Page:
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These pictures and their explanations are by courtesy of Chris Kondur. Additional information on the Ely Dock junction was provided by David Ingham.

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Ely Dock Jct, Cambridgesh. This photo was taken May 1982. It shows the down branch section signal at Ely Dock Junction, Cambridgeshire.

The left arm was to the Down goods line, the centre arm was to the Down Main, and the right arm was to a bi-directional line to Ely Station South signal box, the exact name I am unsure of. The distant signals were operated from Ely Station South signal box until it closed on 29th June 1985 from when they were operated by Ely Station North signal box. The arm to the left indicates a diverging route to the down platform, that to the right indicates the route to the up (southbound) branch platform (used in both directions)

The distant signals under the main and right hand arms are for Ely North box, which is at the opposite end to the station. Behind the signal you can see Ely Dock Junction box.

The white hexagon plate tells the driver that the track occupancy is displayed in the signal box, so he doesn't have to report immediately to the signalman in case of halting in front of a signal at danger.

The yellow number "10" (note: see large picture) is a speed restriction, and the arrow indicated that it applies through the points that go to the right. Unfortunately the main line at Ely was electrified and resignalled in the 1980s, and now has colour light signals controlled mainly from Cambridge.

semaphores (rear) This is a little to the north of the first photo, at the entrance to the station. Our train (note: see large picture) is standing on the down (northbound) main line, which stretches directly ahead. We are waiting for a departing London - Kings Lynn service to clear platform 1, after which we will make our call at the station.

Just behind the departing train we can just see the roof of Ely North signal box and also the two signals which control departure from platform 1 (still clear for the departing train) and the down main line. These are controlled by the North box To the right of the picture we can see a southbound Kings Lynn - London service, which is standing in platform 2, the up main line. Hidden by Ely South signal box is platform 3, which is normally used by trains taking the branch line to Ipswich.

To the right of the box are (left to right): No.3 platform line, two sidings, and the goods avoiding line (allows freight trains to bypass the station). Ely South box controls all of the signals at the South end of the station.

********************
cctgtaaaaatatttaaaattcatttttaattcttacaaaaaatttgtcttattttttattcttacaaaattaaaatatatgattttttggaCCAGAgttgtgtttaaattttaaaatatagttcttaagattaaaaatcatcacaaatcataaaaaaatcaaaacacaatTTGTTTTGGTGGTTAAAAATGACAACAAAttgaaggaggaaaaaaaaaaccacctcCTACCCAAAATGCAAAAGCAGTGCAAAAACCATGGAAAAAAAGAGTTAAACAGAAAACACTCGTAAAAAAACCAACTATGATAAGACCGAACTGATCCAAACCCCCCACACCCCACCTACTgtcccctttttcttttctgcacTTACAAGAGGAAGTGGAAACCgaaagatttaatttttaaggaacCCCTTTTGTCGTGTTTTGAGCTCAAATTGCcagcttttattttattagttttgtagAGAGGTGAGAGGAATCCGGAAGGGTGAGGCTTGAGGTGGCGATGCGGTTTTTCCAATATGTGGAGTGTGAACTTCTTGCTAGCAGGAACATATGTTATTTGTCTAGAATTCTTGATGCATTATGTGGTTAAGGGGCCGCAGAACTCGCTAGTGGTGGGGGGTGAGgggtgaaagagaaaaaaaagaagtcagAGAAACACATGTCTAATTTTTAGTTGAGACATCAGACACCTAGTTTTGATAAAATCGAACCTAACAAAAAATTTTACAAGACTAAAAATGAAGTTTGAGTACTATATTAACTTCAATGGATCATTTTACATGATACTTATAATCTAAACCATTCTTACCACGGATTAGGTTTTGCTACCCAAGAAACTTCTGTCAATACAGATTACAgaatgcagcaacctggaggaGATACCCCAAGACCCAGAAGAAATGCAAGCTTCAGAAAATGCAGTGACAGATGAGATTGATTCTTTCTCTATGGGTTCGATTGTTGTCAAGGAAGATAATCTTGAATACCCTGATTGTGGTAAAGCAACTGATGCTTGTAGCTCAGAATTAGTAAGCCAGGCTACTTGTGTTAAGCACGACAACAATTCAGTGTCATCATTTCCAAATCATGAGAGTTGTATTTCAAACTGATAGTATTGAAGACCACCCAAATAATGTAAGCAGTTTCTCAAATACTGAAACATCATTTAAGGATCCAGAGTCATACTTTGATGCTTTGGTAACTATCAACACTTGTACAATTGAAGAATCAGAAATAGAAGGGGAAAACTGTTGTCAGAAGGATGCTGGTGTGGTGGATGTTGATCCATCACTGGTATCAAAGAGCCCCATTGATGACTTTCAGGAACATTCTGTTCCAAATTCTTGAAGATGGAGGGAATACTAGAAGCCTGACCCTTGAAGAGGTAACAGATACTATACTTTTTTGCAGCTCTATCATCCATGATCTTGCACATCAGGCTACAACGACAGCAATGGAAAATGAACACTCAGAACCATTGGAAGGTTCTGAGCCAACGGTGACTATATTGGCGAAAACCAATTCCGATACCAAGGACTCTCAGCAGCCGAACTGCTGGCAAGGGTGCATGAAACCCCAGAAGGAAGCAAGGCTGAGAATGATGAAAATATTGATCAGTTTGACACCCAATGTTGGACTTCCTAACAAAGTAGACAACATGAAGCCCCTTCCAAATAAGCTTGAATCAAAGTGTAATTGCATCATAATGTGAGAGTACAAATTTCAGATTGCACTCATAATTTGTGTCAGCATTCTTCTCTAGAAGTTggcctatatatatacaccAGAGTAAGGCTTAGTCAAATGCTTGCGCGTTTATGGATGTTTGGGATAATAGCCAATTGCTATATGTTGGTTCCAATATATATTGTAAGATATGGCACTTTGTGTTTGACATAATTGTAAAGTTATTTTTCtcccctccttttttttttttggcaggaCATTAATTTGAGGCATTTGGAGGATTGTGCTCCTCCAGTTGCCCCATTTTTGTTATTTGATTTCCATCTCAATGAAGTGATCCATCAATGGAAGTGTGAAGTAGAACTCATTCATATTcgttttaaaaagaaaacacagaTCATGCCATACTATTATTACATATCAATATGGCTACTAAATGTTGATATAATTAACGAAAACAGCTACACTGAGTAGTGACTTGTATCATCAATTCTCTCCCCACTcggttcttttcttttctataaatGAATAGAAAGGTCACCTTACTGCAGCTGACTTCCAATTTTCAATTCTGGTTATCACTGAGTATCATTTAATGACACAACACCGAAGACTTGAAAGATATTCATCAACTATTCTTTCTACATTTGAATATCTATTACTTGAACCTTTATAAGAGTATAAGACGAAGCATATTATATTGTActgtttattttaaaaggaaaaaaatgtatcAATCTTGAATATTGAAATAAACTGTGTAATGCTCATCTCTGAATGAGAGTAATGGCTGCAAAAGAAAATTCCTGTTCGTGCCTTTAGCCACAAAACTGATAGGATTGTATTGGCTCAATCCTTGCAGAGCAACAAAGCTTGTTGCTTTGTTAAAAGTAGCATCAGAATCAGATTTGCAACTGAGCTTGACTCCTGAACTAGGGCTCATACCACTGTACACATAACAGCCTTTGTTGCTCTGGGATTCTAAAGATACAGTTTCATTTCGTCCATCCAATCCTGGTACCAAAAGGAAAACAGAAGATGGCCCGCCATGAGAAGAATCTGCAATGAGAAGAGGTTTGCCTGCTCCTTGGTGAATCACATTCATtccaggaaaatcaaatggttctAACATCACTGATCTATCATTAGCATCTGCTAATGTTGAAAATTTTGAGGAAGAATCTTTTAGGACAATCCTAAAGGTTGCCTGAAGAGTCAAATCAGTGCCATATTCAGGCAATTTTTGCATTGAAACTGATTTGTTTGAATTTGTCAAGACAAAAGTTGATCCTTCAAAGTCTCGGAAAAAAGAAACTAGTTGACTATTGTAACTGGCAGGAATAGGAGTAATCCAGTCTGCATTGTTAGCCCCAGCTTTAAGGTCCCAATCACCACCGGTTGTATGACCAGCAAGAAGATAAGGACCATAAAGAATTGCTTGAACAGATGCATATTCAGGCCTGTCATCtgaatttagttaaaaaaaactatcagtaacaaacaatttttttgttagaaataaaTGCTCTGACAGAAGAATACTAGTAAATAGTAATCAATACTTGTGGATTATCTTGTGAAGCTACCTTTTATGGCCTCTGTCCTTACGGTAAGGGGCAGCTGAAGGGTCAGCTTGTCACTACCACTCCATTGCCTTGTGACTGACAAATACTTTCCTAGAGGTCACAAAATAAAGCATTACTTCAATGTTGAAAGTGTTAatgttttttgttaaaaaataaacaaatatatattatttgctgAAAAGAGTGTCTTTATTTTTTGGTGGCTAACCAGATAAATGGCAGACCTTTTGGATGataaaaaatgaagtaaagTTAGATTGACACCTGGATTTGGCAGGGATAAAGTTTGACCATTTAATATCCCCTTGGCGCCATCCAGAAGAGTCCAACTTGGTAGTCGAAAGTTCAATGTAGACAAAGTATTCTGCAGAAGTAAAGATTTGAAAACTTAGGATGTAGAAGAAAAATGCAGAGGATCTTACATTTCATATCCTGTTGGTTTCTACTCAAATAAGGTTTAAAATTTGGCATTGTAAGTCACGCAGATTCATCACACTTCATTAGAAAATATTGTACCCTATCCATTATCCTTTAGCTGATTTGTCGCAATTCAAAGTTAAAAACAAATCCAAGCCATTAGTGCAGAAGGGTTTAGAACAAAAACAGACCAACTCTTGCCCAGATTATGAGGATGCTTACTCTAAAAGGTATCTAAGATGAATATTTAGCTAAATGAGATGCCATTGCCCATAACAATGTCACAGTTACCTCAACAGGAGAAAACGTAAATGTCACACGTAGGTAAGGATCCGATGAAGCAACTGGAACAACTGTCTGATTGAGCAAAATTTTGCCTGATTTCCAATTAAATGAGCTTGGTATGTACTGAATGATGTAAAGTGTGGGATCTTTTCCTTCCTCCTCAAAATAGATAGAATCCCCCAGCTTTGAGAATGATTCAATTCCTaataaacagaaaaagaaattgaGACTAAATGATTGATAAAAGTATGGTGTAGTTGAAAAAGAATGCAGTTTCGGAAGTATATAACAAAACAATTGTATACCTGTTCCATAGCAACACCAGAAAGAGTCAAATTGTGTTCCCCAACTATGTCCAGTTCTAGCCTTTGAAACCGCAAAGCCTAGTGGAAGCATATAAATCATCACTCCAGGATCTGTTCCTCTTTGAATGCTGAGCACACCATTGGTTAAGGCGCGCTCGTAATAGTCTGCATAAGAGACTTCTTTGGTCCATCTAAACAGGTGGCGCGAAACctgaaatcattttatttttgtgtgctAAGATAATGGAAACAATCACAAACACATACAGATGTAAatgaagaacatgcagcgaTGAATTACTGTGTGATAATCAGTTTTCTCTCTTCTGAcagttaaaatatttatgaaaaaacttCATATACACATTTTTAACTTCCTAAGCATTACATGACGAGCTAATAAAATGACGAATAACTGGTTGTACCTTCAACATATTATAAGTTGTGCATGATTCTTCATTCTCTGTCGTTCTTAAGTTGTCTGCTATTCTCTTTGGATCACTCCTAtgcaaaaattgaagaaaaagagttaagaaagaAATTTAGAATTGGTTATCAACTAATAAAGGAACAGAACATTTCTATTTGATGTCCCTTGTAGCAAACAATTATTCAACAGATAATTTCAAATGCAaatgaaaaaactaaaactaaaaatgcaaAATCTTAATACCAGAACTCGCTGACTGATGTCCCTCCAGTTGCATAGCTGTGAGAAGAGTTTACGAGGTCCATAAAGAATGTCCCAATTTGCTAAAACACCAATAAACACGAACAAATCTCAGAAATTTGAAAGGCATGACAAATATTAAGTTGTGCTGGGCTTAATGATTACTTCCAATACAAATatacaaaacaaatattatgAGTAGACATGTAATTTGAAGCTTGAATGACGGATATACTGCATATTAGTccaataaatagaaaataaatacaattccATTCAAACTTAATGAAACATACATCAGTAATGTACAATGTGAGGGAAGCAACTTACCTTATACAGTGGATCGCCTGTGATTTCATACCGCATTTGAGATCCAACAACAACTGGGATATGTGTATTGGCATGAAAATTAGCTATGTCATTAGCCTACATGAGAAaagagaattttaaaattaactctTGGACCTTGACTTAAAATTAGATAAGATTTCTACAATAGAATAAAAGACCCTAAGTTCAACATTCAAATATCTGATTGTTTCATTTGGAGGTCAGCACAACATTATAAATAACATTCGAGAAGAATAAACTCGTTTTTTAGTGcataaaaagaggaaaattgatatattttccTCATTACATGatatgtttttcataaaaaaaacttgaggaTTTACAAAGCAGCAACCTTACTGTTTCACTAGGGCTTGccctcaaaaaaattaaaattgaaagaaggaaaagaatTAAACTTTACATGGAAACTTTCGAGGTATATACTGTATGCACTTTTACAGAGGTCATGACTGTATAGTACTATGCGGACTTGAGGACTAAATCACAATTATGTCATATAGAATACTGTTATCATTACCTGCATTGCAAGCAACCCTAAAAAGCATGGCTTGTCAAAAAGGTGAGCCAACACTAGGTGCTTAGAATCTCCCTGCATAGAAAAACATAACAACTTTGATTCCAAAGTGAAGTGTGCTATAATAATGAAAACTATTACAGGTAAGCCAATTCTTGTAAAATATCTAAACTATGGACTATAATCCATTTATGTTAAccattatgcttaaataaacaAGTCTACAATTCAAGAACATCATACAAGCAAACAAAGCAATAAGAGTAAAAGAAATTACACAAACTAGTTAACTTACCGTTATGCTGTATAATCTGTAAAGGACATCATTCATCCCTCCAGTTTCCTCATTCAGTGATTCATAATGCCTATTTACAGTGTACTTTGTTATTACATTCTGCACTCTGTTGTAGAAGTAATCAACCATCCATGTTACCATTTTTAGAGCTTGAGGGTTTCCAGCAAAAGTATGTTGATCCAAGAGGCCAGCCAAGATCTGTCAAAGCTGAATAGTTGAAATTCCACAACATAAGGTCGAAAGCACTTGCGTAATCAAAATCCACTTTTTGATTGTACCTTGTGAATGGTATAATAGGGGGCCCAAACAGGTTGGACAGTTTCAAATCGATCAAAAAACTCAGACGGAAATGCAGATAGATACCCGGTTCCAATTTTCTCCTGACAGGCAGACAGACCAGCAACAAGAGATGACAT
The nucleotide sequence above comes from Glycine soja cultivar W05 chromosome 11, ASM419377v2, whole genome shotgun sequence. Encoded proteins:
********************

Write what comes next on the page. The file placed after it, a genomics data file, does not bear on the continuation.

Note the typically Victorian over provision of signals on the up line - one to control departure from the platform, immediately followed by one that control the divergence of the Ipswich branch.

Just above the cab of our locomotive you can see part of the signal gantry at which we are stopped. The small arm with the red and white stripes is a subsidiary signal, which allows a train to pass the main signal at danger in certain specially defined circumstances and proceed along the down main. If cleared, the little signal would show an illuminated letter "C" (black on white).

There are three types of subsidiary signal, each of which shows a different letter:
"C" = "Calling on": the line ahead is occupied by another train, proceed with caution, (Normally used for freight trains only, but can be used for passenger trains in platforms)
"W" = "Warning": The line ahead is occupied immediately beyond the next signal. (Normally the signaller needs to have a defined clear margin beyond the next signal before he can clear the preceding signal).
"S" = "Shunt ahead": pass the main signal at danger to make a shunting move. This is not an authority to proceed to the next signal. We will wait for the left main arm (out of picture), which will allow us to proceed into the platform loop.

This photo was taken May 1982, and the scene here has changed considerably. The line has been electrified, the London trains are now worked by electric multiple units, and all of the semaphore signals have been replaced by colour lights, which are controlled from Cambridge. Platform 1 has been extended outwards over the platform loop line and now faces onto the down main line. The down freight sidings on the extreme left have now been taken out, and the site is occupied by a supermarket.